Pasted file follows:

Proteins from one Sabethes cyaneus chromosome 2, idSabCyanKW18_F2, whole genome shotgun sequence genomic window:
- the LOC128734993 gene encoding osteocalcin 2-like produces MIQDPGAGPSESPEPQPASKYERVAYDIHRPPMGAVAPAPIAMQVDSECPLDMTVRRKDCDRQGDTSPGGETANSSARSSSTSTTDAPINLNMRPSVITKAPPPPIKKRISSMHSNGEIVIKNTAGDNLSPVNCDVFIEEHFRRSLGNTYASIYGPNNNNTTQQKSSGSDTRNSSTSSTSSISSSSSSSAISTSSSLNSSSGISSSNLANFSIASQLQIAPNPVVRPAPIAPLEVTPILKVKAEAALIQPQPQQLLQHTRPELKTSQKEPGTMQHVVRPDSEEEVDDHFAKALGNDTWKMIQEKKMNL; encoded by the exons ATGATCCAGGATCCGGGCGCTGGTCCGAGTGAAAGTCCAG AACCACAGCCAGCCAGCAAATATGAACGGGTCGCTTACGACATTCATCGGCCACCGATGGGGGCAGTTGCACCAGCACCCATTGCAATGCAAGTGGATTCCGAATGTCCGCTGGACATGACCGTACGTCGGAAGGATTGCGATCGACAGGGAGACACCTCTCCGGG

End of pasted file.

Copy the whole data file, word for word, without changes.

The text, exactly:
Proteins from one Sabethes cyaneus chromosome 2, idSabCyanKW18_F2, whole genome shotgun sequence genomic window:
- the LOC128734993 gene encoding osteocalcin 2-like produces MIQDPGAGPSESPEPQPASKYERVAYDIHRPPMGAVAPAPIAMQVDSECPLDMTVRRKDCDRQGDTSPGGETANSSARSSSTSTTDAPINLNMRPSVITKAPPPPIKKRISSMHSNGEIVIKNTAGDNLSPVNCDVFIEEHFRRSLGNTYASIYGPNNNNTTQQKSSGSDTRNSSTSSTSSISSSSSSSAISTSSSLNSSSGISSSNLANFSIASQLQIAPNPVVRPAPIAPLEVTPILKVKAEAALIQPQPQQLLQHTRPELKTSQKEPGTMQHVVRPDSEEEVDDHFAKALGNDTWKMIQEKKMNL; encoded by the exons ATGATCCAGGATCCGGGCGCTGGTCCGAGTGAAAGTCCAG AACCACAGCCAGCCAGCAAATATGAACGGGTCGCTTACGACATTCATCGGCCACCGATGGGGGCAGTTGCACCAGCACCCATTGCAATGCAAGTGGATTCCGAATGTCCGCTGGACATGACCGTACGTCGGAAGGATTGCGATCGACAGGGAGACACCTCTCCGGG